Tuesday, September 14, 2010

For Your Consideration

So I recently rediscovered the National Lampoon Radio Hour. If you are a fan of hilarity this is fairly essential listening, up there with Beyond the Fringe and Woody Allen's lone album as a standup comic: Standup Comic.

National Lampoon Radio Hour is every funny person working from the early 70's through the mid 80's, all before they were famous and/or dead. Belushi, Radner, Chevy Chase (back then Chevy Chase, not current Chevy Chase), two Murrays, Harold Ramis, Harry Shearer, Richard Belzer, and Michael O'Donoghue, among others. I remember listening to the program as a youngling (from CDs, I'm not old enough to have heard broadcast) and recognizing all of these guys from SNL and other projects. What I didn't realize though is that the cast also included Christopher Guest, who in addition to doing voices also did all of the spot on musical parody interludes. It's easy not to recognize him, and a few people I've talked to didn't. The impressions are so good you assume that it's actually James Taylor, Dylan, or a quartet of whalers from the Shetland Isles.

After working with this group he moved on to theater and assorted projects for a while before moving to SNL for a year during the '84-'85 season, where he did some crazy weird work with Harry Shearer, Billy Crystal, and Martin Short. It says a lot that their sketches are the only good work done during six years of Lorne Michaels's absence.Probably the best of these is Men's Synchronized Swimming, which has all of them.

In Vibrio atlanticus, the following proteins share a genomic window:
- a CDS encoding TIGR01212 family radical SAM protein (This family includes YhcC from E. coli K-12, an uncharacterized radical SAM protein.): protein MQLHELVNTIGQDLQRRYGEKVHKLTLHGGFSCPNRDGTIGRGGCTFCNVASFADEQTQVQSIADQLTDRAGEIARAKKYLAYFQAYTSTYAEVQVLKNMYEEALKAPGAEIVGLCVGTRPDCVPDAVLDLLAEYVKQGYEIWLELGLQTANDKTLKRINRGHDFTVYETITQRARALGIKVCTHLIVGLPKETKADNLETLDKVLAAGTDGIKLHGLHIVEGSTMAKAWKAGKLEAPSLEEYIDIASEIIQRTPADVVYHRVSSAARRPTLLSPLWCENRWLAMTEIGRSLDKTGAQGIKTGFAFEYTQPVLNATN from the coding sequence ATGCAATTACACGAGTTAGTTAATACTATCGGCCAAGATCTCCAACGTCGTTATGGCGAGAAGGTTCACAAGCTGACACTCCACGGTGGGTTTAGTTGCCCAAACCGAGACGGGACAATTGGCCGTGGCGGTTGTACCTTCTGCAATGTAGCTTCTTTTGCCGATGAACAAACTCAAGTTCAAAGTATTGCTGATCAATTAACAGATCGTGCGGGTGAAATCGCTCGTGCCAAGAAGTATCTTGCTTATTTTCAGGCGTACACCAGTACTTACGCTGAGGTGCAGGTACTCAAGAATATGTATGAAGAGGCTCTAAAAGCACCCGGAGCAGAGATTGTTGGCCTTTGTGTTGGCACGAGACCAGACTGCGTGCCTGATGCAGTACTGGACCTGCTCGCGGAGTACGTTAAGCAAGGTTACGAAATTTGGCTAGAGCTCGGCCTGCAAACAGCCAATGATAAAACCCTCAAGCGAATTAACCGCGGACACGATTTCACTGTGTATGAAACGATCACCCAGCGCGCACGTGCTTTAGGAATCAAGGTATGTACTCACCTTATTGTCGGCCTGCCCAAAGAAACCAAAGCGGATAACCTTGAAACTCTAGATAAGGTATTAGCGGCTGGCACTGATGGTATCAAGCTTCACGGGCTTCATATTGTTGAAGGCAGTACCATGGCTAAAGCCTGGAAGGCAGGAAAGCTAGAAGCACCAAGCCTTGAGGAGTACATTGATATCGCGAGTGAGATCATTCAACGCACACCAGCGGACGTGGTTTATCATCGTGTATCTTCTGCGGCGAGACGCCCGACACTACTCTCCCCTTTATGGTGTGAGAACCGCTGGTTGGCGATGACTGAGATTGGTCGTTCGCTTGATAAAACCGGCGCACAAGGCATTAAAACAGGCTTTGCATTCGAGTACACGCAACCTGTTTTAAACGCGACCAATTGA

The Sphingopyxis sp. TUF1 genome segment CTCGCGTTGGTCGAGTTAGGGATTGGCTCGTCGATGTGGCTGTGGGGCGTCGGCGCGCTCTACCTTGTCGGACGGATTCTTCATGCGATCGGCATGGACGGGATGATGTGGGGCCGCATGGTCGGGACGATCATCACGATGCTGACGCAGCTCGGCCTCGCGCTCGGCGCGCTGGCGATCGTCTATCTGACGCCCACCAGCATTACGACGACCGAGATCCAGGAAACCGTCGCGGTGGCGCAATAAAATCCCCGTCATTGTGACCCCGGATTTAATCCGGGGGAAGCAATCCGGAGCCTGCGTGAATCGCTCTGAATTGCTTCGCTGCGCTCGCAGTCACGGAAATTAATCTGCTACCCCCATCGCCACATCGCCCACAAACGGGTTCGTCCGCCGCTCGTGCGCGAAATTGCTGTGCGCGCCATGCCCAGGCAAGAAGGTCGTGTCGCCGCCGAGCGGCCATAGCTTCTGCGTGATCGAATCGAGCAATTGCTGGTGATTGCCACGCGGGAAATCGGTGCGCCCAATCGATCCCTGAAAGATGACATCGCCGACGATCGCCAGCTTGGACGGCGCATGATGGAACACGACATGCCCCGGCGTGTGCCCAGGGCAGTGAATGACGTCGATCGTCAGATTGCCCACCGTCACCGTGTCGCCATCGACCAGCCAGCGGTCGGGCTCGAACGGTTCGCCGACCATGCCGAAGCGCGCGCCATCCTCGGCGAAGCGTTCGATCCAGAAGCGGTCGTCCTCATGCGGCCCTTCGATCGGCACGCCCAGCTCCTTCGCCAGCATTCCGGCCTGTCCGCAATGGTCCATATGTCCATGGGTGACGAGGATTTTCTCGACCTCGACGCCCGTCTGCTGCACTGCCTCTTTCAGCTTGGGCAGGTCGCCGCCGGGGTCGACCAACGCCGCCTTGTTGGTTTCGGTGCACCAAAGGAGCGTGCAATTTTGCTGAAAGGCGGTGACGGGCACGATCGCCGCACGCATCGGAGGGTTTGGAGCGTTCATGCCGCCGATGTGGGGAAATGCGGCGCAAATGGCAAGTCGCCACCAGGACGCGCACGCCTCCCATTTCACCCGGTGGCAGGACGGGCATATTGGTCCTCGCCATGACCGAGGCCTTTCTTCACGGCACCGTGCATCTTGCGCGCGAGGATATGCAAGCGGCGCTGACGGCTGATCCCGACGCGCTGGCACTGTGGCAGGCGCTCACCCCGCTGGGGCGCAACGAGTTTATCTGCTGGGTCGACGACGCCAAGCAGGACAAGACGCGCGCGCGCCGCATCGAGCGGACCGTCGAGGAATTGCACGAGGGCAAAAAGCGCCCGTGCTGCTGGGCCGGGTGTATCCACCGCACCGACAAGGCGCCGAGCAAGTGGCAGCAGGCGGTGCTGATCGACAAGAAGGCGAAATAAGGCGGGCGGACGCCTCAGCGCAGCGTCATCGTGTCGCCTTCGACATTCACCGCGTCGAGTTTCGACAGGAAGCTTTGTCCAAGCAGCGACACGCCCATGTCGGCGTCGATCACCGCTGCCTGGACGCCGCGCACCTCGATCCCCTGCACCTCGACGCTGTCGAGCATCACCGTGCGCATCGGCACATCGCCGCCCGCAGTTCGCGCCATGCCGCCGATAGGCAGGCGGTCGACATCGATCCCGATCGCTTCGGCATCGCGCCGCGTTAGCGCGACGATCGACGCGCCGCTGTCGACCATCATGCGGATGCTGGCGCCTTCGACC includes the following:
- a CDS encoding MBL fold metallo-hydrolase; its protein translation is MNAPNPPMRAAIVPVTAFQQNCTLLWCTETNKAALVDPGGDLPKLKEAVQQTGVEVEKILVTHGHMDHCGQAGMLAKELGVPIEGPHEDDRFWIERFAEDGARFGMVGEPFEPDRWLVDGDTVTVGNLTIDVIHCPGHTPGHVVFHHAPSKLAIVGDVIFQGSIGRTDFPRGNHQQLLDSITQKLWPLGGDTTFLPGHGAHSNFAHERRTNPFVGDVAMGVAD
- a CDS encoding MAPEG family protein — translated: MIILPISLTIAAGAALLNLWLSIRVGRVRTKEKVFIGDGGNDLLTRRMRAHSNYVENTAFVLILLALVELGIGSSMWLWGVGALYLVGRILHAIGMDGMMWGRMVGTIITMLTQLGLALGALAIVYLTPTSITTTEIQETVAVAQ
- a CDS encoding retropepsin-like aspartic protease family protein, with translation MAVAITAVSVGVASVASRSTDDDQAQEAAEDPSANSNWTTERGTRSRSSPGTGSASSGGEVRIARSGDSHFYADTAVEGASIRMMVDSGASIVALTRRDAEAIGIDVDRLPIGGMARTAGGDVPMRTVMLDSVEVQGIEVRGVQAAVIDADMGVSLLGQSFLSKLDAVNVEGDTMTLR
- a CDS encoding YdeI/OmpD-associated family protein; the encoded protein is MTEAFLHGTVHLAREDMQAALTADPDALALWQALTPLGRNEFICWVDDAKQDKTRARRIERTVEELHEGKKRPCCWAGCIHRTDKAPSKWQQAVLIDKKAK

Apparently the sport is now on the docket for the London 2012 Games

After that it was a few more years of slogging through crap (Princess Bride is also in there, so not too bad), until 1996 and Waiting for Guffman, after which he made the 'mockumentary' format redundant for everyone else.

A lot of people talk about how the films he's made since have affected the ever more popular look-at-me-I'm-just-talking-into-a-camera-we-don't-need-to-hire-a-cinematographer-style movies and television, which I think is a little ridiculous. What's still the most striking when you watch any of Guest's movies isn't the format, it's how much his repertory players -himself especially- disappear into the people they're playing. The Office, Cloverfield, etc. all play out with a wink and a nod to the camera, in the case of the American Office this is done literally, not to mention infuriatingly. Guest's movies could be mistaken for reality TV; which is to say that the people in them are so involved with living their ridiculous lives they don't have time to acknowledge the camera outside of talking head interviews.

This is sort of what he's been doing for forty years, it's the same reason I never recognized his voice on Nat. Lampoon as a kid. He's so dedicated to he character he's playing that there's never really a Christopher Guest on the screen to latch onto.

Also, yes, I have been watching all of his movies and mainlining acid recently, why do you ask?


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